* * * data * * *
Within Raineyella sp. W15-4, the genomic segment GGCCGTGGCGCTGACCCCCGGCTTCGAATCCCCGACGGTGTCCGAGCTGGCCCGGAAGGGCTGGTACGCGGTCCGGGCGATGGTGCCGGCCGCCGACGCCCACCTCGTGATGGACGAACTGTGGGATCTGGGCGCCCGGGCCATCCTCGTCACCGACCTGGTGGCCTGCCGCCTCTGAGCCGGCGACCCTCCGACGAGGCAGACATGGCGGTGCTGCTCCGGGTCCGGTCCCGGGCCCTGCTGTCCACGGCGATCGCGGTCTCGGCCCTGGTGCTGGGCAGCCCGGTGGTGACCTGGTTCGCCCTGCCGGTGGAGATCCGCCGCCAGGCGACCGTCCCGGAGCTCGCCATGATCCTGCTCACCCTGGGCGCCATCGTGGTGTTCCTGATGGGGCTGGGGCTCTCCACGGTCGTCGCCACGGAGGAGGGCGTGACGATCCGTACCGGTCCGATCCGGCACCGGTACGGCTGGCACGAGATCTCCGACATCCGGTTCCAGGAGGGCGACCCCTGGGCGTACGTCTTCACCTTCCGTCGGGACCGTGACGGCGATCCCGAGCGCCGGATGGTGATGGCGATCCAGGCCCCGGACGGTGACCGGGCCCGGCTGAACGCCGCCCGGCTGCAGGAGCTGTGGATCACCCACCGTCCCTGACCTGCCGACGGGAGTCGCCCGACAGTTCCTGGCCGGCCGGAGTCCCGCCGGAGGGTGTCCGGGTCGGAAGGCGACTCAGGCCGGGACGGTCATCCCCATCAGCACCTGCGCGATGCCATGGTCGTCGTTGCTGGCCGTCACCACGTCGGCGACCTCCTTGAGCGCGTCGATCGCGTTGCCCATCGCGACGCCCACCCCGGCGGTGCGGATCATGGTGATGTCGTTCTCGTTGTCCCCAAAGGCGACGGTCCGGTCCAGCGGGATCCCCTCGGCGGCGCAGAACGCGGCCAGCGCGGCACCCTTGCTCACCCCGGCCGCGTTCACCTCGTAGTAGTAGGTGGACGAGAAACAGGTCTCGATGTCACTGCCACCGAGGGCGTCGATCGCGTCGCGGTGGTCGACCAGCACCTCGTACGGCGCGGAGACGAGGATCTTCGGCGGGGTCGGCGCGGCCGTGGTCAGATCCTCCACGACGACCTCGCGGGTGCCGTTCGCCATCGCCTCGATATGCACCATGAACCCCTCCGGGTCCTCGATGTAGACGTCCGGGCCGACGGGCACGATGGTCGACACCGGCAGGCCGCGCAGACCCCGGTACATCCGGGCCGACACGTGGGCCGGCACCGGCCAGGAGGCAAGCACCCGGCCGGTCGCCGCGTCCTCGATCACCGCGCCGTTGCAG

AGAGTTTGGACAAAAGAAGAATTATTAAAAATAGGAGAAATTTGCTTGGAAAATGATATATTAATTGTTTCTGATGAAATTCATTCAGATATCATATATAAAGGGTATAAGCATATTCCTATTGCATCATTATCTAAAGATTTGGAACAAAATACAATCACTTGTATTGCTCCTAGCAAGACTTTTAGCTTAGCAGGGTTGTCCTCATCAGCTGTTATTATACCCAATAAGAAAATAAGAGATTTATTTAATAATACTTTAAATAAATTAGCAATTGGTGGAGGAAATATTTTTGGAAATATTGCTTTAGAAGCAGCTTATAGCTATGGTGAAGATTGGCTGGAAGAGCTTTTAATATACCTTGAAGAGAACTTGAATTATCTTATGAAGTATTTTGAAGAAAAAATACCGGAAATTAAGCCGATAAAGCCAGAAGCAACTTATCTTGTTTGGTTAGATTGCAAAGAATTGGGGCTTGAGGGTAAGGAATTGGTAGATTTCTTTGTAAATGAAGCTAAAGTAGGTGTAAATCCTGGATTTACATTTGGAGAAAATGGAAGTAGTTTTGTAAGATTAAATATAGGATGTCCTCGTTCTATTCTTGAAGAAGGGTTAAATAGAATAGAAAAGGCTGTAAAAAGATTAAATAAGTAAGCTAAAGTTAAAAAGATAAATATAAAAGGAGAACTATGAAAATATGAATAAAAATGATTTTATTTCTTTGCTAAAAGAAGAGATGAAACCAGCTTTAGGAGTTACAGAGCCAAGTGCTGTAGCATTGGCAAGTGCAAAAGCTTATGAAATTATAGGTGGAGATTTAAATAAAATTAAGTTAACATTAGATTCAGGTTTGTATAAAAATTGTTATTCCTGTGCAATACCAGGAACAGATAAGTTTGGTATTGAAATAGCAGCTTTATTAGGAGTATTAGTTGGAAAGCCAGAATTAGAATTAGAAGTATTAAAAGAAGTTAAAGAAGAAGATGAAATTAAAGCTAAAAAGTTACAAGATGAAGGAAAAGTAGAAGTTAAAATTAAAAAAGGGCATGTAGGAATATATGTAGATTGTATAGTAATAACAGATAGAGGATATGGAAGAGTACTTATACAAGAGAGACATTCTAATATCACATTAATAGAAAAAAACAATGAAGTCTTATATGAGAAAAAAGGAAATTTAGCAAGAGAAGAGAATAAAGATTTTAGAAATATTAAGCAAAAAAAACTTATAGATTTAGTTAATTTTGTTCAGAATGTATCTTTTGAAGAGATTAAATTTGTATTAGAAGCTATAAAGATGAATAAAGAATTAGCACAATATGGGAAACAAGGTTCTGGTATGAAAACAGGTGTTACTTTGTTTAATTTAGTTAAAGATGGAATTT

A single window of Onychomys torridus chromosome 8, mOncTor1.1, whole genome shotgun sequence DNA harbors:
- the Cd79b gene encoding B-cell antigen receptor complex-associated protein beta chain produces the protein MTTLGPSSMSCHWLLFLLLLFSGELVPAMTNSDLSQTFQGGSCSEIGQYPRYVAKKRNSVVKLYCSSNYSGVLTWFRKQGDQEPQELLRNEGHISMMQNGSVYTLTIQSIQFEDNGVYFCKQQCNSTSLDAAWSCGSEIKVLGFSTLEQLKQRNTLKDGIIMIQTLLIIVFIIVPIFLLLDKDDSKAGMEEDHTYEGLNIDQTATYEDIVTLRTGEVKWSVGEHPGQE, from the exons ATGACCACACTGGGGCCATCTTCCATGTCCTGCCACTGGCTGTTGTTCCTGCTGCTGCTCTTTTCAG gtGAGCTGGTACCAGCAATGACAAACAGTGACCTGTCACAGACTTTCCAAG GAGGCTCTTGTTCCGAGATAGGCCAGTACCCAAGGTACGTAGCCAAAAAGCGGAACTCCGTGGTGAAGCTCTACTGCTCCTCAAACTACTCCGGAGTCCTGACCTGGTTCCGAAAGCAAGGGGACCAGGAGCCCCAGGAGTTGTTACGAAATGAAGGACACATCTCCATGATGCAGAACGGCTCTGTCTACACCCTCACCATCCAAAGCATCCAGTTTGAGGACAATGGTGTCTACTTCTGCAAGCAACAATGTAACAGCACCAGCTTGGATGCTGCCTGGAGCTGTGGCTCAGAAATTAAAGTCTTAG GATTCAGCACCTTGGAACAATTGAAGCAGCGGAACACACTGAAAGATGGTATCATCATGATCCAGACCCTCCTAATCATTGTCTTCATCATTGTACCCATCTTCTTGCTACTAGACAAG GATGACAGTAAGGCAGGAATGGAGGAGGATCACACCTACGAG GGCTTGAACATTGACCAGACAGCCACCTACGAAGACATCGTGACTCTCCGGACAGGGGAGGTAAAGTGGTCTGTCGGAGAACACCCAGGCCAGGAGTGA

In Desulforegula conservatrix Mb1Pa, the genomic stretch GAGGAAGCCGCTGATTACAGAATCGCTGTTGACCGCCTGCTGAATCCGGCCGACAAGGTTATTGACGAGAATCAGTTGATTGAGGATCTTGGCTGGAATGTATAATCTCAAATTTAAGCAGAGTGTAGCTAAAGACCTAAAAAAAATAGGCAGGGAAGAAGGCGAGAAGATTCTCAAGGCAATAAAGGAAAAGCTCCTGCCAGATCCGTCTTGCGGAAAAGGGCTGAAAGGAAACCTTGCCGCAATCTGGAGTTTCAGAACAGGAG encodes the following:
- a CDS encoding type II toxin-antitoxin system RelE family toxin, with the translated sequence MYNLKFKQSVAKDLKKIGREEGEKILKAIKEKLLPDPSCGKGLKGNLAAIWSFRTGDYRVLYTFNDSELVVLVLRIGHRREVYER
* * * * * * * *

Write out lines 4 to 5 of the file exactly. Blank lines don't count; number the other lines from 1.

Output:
- the Cd79b gene encoding B-cell antigen receptor complex-associated protein beta chain produces the protein MTTLGPSSMSCHWLLFLLLLFSGELVPAMTNSDLSQTFQGGSCSEIGQYPRYVAKKRNSVVKLYCSSNYSGVLTWFRKQGDQEPQELLRNEGHISMMQNGSVYTLTIQSIQFEDNGVYFCKQQCNSTSLDAAWSCGSEIKVLGFSTLEQLKQRNTLKDGIIMIQTLLIIVFIIVPIFLLLDKDDSKAGMEEDHTYEGLNIDQTATYEDIVTLRTGEVKWSVGEHPGQE, from the exons ATGACCACACTGGGGCCATCTTCCATGTCCTGCCACTGGCTGTTGTTCCTGCTGCTGCTCTTTTCAG gtGAGCTGGTACCAGCAATGACAAACAGTGACCTGTCACAGACTTTCCAAG GAGGCTCTTGTTCCGAGATAGGCCAGTACCCAAGGTACGTAGCCAAAAAGCGGAACTCCGTGGTGAAGCTCTACTGCTCCTCAAACTACTCCGGAGTCCTGACCTGGTTCCGAAAGCAAGGGGACCAGGAGCCCCAGGAGTTGTTACGAAATGAAGGACACATCTCCATGATGCAGAACGGCTCTGTCTACACCCTCACCATCCAAAGCATCCAGTTTGAGGACAATGGTGTCTACTTCTGCAAGCAACAATGTAACAGCACCAGCTTGGATGCTGCCTGGAGCTGTGGCTCAGAAATTAAAGTCTTAG GATTCAGCACCTTGGAACAATTGAAGCAGCGGAACACACTGAAAGATGGTATCATCATGATCCAGACCCTCCTAATCATTGTCTTCATCATTGTACCCATCTTCTTGCTACTAGACAAG GATGACAGTAAGGCAGGAATGGAGGAGGATCACACCTACGAG GGCTTGAACATTGACCAGACAGCCACCTACGAAGACATCGTGACTCTCCGGACAGGGGAGGTAAAGTGGTCTGTCGGAGAACACCCAGGCCAGGAGTGA

In Desulforegula conservatrix Mb1Pa, the genomic stretch GAGGAAGCCGCTGATTACAGAATCGCTGTTGACCGCCTGCTGAATCCGGCCGACAAGGTTATTGACGAGAATCAGTTGATTGAGGATCTTGGCTGGAATGTATAATCTCAAATTTAAGCAGAGTGTAGCTAAAGACCTAAAAAAAATAGGCAGGGAAGAAGGCGAGAAGATTCTCAAGGCAATAAAGGAAAAGCTCCTGCCAGATCCGTCTTGCGGAAAAGGGCTGAAAGGAAACCTTGCCGCAATCTGGAGTTTCAGAACAGGAG encodes the following: